In the current issue, THE ECONOMIST frames Walter White's ambition on "Breaking Bad" as a positive business trait. Here you can read that. White, just like Rupert Murdoch, wanted to build an empire. That's a good goal for businesspeople to have, says THE ECONOMIST.
But, White is no Murdoch. He lacks the true empire-building ability of a Murdoch. Part of that is emotional strength and stability. White is breaking down. He regrets Hank's death. He confesses to Jesse that he allowed Jane to die. He is driven to continually even scores as he wants to do with Jack.
Murdoch will be leaving a business empire to his children. White has nothing to pass on to his, not even lessons on how to succeed in a business. In the last episode this coming Sunday the audience will find out if White can even pass through some cold cash for his family. But with the feds watching that's doubtful.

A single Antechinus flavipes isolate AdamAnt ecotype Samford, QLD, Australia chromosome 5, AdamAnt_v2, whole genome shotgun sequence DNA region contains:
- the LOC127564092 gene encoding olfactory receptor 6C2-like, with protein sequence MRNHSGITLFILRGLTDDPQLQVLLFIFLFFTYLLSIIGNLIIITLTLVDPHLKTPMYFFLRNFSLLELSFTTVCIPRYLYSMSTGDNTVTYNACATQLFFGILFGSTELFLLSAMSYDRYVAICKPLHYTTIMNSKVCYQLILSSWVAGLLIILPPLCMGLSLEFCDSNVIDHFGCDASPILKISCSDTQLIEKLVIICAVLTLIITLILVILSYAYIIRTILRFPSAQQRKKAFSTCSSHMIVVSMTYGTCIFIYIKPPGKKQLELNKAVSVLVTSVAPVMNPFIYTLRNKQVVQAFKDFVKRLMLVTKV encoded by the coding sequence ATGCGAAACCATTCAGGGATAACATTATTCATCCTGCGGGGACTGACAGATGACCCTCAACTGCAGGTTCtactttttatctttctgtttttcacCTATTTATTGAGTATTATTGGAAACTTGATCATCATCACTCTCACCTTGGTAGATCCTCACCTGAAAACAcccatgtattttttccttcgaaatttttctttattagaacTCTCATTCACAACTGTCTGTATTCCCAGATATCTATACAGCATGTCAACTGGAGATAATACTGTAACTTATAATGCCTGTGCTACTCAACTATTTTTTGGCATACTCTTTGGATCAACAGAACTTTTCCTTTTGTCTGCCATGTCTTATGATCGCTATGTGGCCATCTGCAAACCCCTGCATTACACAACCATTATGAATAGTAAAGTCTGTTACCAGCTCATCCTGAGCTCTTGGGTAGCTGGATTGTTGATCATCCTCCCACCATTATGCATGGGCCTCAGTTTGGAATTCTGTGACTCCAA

The reality seems to be that White's wild ambition outstripped his skills, judgment, and inner set of controls. Had he not been so ambitious he might have been able to take the money from the meth operation, safely launder it in the car wash, and get out. End of that story.